Vitamin B3 (Nicotinamide)
After my last visit to my dermatologist, I learned that there's a vitamin can help prevent skin cancer. "Oral nicotinamide (vitamin B3) 500mg twice a day effectively reduced the development of basal cell cancer and squamous cell skin cancers by over 20% in high-risk patients. This over the counter supplement appears safe and is readily available."
The Skin Cancer Foundation published this information in 2015, "Australian researchers recently released a study abstract revealing that Nicotinamide, a form of vitamin B3, significantly reduces the incidence of nonmelanoma skin cancers among people who have had a previous basal cell carcinoma or squamous cell carcinoma. The researchers conducted a year-long study of 386 people, who averaged 66 years old. Half of the people in the study took 500 milligrams of Nicotinamide (Vitamin B3) twice a day and the other half were put on a placebo. The researchers found that people who took vitamin B3 twice a day cut their chances of developing new skin cancers by 23 percent."
Sounds pretty promising to me!
You may not know how to pronounce it, but astaxanthin has proven to be a powerful antioxidant from the carotenoid family. Mercola explains its benefits, "When it comes to UV radiation protection, astaxanthin specifically helps protect against UV-induced cell death. Unlike topical sunblock, astaxanthin does not actually block UV rays, so it doesn't prevent UVB from converting into vitamin D in your skin; it simply protects your skin against damage."
PubMed reported that astaxanthin, "would have a significant benefit on protecting against UVA-induced skin photo-aging such as sagging and wrinkles."
I have to say that I took astaxanthin all last summer, and didn't get one burn all season long. That's pretty rare for my fair skin, so I'm a fan, but of course, check with your doctor before starting any new supplements to make sure it's right for you.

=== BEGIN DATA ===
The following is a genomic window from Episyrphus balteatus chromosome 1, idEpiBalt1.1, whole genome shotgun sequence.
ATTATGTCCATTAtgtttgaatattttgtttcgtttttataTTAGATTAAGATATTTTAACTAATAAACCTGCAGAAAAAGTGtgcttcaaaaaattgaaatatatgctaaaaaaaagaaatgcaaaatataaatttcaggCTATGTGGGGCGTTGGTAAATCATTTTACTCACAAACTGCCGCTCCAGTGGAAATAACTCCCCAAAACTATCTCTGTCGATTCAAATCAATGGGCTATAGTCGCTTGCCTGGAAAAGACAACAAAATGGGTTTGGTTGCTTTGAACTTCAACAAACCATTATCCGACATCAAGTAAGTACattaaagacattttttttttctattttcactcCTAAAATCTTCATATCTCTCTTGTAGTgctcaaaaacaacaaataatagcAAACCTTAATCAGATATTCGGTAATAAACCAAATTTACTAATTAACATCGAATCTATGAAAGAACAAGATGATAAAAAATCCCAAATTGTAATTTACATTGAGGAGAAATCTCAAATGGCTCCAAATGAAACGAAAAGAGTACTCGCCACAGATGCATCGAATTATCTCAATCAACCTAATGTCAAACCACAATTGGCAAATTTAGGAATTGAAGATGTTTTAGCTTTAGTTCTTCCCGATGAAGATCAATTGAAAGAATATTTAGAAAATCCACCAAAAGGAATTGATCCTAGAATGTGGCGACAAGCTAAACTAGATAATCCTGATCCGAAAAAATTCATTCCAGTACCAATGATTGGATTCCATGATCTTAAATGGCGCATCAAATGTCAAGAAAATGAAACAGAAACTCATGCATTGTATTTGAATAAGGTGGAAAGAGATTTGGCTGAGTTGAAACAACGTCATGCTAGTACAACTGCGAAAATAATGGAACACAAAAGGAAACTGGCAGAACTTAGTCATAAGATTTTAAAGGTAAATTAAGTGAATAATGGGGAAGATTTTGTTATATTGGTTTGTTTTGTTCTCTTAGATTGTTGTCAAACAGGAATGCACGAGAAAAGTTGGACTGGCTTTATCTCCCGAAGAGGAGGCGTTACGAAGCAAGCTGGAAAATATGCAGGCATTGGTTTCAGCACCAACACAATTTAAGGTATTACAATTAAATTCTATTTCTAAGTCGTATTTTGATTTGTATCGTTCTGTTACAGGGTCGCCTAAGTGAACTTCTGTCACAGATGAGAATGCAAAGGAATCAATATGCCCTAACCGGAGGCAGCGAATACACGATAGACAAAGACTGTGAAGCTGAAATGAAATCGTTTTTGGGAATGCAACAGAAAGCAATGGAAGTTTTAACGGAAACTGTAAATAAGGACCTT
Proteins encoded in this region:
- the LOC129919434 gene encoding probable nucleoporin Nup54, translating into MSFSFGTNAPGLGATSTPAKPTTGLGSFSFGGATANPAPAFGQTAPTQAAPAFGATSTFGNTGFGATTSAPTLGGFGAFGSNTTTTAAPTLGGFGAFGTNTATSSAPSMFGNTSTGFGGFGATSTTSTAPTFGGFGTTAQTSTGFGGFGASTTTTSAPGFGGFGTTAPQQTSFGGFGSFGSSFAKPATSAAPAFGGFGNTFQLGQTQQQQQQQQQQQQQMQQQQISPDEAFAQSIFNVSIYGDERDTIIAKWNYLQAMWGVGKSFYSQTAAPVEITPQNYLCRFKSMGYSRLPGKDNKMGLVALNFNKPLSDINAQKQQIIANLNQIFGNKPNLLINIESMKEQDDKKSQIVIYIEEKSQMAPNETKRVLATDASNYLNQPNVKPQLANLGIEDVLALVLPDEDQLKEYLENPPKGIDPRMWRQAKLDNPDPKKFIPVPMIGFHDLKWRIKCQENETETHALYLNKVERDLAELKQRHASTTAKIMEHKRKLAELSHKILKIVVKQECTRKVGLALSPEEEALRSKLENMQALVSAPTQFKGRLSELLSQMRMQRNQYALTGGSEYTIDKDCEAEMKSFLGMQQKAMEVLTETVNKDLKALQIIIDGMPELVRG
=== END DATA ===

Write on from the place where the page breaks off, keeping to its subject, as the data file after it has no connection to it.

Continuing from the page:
I don't know about you, but if I could drink a refreshing beverage and prevent skin cancer, I'd be so in.
PubMed reported that "Topical application or oral administration of green tea through drinking water of mice prevents UVB-induced skin tumor development, and this prevention is mediated, at least in part, through rapid repair of DNA."
They go on to say, "it is suggested that routine consumption or topical treatment of skin with green tea polyphenols may provide efficient protection against the harmful effects of solar ultraviolet radiation in humans."
Eat a Healthy Antioxidant Rich Diet
If you can drink your way into better skincare, you know that you can eat your way in too!
The Skin Cancer Foundation has reported, "Some research has shown that diets low in fat and high in fruits and vegetables can reduce the risk of all cancers, including skin cancer."
You're probably noticing an antioxidant trend in these natural skin cancer prevention alternatives. "Antioxidants are substances such as vitamin C or E that remove potentially damaging toxins called 'free radicals' from the body, and fruits and vegetables are full of these substances," reports the Skin Cancer Foundation.
How about some sauteed coconut lime kale or some chocolate blueberry clusters to keep you satisfied and healthy. And of course, be sure to avoid inflammatory processed food and vegetable oils in your well-balanced diet.
You can also help prevent skin cancer by doing some skin resurfacing. My doctor said, "resurfacing sun-damaged skin with the CO2 laser or medium depth chemical peels have been shown to decrease the risk of further skin cancers in the treated areas. These treatments will also afford a cosmetic benefit by reducing wrinkling, improving scars, and giving a more even complexion."
That's another good twofer - reducing skin cancer risks while improving the look of your skin. Not bad.
These are all natural skin cancer prevention options to help keep your skin safe from the harmful rays of the sun, but ultimately, you need to do what feels right for you. Talk to your doctor to see if you might be a good candidate for some of these alternatives.
I hope you enjoy your time outdoors. Have a healthy and fun summer!